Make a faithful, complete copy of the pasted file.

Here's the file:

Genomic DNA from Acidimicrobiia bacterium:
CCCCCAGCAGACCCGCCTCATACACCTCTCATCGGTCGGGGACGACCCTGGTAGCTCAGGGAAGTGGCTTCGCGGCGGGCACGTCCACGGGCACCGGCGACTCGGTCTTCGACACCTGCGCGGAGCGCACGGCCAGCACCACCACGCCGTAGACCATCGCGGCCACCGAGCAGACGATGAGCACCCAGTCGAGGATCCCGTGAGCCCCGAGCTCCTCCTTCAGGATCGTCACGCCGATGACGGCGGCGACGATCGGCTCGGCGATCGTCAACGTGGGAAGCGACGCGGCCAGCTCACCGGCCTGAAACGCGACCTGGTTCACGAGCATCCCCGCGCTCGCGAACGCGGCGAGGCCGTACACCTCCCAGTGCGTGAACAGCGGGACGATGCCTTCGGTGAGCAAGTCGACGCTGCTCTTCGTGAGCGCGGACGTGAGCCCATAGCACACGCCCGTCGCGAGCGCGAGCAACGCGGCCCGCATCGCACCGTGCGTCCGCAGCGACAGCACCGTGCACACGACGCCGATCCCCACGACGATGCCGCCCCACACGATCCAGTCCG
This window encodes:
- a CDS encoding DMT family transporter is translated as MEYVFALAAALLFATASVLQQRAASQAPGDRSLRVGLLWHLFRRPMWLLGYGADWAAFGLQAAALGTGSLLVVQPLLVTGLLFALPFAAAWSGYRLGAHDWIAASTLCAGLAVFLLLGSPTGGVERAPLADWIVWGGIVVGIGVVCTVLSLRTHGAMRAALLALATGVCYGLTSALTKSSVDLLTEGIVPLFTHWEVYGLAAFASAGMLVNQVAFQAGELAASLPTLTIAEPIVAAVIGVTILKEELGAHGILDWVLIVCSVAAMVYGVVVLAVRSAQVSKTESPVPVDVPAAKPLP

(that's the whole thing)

Genomic DNA from Acidimicrobiia bacterium:
CCCCCAGCAGACCCGCCTCATACACCTCTCATCGGTCGGGGACGACCCTGGTAGCTCAGGGAAGTGGCTTCGCGGCGGGCACGTCCACGGGCACCGGCGACTCGGTCTTCGACACCTGCGCGGAGCGCACGGCCAGCACCACCACGCCGTAGACCATCGCGGCCACCGAGCAGACGATGAGCACCCAGTCGAGGATCCCGTGAGCCCCGAGCTCCTCCTTCAGGATCGTCACGCCGATGACGGCGGCGACGATCGGCTCGGCGATCGTCAACGTGGGAAGCGACGCGGCCAGCTCACCGGCCTGAAACGCGACCTGGTTCACGAGCATCCCCGCGCTCGCGAACGCGGCGAGGCCGTACACCTCCCAGTGCGTGAACAGCGGGACGATGCCTTCGGTGAGCAAGTCGACGCTGCTCTTCGTGAGCGCGGACGTGAGCCCATAGCACACGCCCGTCGCGAGCGCGAGCAACGCGGCCCGCATCGCACCGTGCGTCCGCAGCGACAGCACCGTGCACACGACGCCGATCCCCACGACGATGCCGCCCCACACGATCCAGTCCG
This window encodes:
- a CDS encoding DMT family transporter is translated as MEYVFALAAALLFATASVLQQRAASQAPGDRSLRVGLLWHLFRRPMWLLGYGADWAAFGLQAAALGTGSLLVVQPLLVTGLLFALPFAAAWSGYRLGAHDWIAASTLCAGLAVFLLLGSPTGGVERAPLADWIVWGGIVVGIGVVCTVLSLRTHGAMRAALLALATGVCYGLTSALTKSSVDLLTEGIVPLFTHWEVYGLAAFASAGMLVNQVAFQAGELAASLPTLTIAEPIVAAVIGVTILKEELGAHGILDWVLIVCSVAAMVYGVVVLAVRSAQVSKTESPVPVDVPAAKPLP